by Cydney Posner
This recent comment letter sent to the SEC attempts to memorialize informal telephone conversations between the author, acting on behalf of a number of industry associations, and SEC staff members regarding whether chemical compounds manufactured from 3TG are subject to the conflict minerals rules. The letter also requests written guidance from the staff on this issue. In the conversations, the author indicates, the staff confirmed that the SEC “does not consider the use of chemical compounds manufactured from tin, tantalum, tungsten, or gold (3TGs) to be covered by the final rule implementing Section 1502” of Dodd-Frank, the conflict minerals rule. These chemical compounds may include, for example, catalysts, stabilizers and polymerization aids. The various industry associations included industries such as manufacture of adhesives and sealants, coatings, metal packaging (such as cans), food service packaging, plastics and personal care products.
According to the letter, the SEC staff represented that “companies using chemical compounds derived from a 3TG to manufacture products are not required to conduct any inquiry into the country of origin associated with these compounds and are not otherwise required to submit any report to the SEC. The SEC agreed with [the author’s] analysis that these compounds are chemically distinct from the metal derivatives themselves and thus the agency did not intend the scope of the final rule to reach that far. [The staff] made clear, however, that alloys containing a 3TG would remain subject to the rule, as would companies [that] use a 3TG in its raw metal form to manufacture a chemical compound (e.g., a catalyst manufacturer [that] buys and uses tin to produce an organotin catalyst).”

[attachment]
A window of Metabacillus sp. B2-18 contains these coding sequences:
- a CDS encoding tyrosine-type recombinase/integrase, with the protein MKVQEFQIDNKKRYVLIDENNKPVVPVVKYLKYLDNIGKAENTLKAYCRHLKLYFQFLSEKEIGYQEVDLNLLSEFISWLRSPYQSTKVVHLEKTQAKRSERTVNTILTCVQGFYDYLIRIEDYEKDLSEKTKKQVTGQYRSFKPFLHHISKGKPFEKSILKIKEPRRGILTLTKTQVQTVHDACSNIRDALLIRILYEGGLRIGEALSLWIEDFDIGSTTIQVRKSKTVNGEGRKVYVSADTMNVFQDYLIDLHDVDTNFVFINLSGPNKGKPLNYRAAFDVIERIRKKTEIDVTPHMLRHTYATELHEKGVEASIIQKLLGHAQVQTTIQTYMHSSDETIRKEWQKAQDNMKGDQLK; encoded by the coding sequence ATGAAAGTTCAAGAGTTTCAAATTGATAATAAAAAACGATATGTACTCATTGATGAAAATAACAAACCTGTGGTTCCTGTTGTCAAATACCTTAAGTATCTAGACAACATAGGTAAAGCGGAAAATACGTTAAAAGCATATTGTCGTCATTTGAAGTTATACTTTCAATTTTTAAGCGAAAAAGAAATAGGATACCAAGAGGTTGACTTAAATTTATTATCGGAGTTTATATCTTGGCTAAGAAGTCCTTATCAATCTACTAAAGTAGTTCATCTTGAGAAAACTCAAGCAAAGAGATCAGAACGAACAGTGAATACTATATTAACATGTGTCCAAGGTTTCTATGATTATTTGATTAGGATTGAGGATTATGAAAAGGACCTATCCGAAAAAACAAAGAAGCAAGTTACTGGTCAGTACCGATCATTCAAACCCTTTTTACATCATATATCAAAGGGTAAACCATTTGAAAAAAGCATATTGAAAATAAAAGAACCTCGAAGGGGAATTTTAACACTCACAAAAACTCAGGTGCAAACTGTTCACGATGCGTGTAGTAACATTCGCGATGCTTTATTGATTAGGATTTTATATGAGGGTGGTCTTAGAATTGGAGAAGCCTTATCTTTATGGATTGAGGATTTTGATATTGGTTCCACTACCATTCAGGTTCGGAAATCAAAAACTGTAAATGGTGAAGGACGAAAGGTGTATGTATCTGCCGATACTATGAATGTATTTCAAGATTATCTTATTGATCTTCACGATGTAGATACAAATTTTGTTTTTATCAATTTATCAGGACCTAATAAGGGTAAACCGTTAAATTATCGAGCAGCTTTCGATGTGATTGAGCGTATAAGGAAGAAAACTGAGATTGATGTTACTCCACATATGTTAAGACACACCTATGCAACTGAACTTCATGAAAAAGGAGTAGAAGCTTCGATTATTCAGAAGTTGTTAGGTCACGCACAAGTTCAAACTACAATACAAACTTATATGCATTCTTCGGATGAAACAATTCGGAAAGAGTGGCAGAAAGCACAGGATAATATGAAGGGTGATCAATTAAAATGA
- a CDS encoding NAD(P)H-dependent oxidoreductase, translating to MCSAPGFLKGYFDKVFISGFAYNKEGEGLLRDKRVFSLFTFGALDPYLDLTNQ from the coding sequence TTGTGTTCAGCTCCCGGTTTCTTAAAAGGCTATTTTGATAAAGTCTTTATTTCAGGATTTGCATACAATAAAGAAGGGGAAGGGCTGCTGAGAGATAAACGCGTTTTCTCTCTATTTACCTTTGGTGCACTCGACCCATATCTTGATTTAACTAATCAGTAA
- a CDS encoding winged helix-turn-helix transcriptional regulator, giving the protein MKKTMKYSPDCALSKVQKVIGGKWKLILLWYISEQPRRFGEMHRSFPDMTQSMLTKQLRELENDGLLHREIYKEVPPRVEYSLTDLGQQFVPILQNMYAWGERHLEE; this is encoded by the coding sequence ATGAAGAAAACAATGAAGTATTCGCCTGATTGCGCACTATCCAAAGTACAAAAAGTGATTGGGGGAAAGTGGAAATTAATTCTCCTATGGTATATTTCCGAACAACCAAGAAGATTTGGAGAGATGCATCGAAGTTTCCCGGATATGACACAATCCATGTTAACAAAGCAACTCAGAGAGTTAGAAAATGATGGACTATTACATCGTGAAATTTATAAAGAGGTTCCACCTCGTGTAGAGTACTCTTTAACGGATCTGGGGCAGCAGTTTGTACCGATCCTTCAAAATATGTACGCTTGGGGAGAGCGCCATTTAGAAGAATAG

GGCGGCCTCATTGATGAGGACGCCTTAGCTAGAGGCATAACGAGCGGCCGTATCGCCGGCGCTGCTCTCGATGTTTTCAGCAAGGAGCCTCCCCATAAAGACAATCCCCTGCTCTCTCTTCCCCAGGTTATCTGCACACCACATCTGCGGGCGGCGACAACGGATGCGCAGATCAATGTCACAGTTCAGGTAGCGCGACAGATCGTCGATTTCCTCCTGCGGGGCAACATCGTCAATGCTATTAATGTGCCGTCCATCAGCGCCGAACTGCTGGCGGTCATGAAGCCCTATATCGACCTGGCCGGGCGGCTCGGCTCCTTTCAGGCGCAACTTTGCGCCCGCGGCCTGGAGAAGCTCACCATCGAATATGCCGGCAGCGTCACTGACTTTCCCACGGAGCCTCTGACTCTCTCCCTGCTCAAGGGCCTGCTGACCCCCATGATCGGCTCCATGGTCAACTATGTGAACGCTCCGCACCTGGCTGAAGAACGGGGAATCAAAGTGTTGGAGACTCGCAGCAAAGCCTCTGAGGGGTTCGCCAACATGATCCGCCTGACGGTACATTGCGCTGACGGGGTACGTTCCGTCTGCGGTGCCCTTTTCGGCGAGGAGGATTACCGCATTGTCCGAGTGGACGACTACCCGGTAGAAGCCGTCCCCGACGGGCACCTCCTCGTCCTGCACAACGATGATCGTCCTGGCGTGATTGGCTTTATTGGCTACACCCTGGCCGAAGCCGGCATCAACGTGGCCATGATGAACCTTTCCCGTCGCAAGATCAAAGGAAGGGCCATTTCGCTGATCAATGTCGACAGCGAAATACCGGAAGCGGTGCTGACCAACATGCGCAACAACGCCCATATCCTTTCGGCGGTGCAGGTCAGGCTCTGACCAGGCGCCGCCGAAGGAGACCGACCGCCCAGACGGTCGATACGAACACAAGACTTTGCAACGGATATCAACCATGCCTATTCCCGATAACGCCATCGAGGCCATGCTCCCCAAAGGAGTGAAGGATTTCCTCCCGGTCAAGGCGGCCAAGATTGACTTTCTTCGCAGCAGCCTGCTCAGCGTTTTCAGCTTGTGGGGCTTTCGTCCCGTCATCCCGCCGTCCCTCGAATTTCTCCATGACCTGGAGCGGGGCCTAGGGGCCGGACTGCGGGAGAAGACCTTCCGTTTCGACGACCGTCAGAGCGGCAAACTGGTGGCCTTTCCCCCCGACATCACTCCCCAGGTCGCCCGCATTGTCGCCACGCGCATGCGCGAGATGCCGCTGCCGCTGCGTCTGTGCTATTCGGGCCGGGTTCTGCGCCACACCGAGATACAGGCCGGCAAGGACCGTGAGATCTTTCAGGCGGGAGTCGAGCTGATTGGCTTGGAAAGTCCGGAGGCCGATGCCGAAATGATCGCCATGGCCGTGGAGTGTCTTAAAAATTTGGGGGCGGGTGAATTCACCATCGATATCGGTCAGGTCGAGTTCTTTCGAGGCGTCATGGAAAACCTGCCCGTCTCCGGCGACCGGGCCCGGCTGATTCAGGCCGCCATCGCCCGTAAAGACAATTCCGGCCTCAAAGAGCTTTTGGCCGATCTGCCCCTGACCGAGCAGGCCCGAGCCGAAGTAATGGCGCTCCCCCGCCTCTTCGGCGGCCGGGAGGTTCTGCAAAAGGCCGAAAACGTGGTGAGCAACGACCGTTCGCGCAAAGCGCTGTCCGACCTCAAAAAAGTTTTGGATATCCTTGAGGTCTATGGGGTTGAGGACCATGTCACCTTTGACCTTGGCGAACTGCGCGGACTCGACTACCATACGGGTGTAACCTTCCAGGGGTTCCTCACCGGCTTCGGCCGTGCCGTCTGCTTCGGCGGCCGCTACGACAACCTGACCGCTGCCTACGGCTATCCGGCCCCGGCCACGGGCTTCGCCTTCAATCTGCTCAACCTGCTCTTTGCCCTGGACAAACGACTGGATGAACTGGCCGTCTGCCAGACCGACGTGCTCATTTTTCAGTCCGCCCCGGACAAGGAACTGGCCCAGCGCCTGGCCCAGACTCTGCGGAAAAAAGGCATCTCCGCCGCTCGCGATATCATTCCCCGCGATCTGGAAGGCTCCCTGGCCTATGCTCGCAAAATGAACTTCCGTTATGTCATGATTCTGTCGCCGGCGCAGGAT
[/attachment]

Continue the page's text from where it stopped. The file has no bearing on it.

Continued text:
The Elm Consulting Group has re-confirmed some of that informal oral advice directly with the SEC staff. Elm writes that “the staff has determined that the disclosure requirements only apply to metallic forms of tin, including alloys containing tin that is intentionally added. It does not appear that the staff will issue any written documentation of this new interpretation….” While, at the time, Elm was uncertain whether the interpretation was limited to tin or could be applied to chemical forms of the other three minerals, such as gold salts, Elm subsequently confirmed that the informal guidance related to all 3TG, not just tin.
It is unclear how broad a swath of companies this interpretation may affect. Although the 2014 reporting period is well underway, reports are not due until 2015, and companies still have plenty of time to make inquiry to determine whether this informal staff advice may relieve some of the conflict minerals compliance obligation through their supply chains. Hopefully, the SEC will include this guidance in the next set of CDIs issued regarding conflict minerals.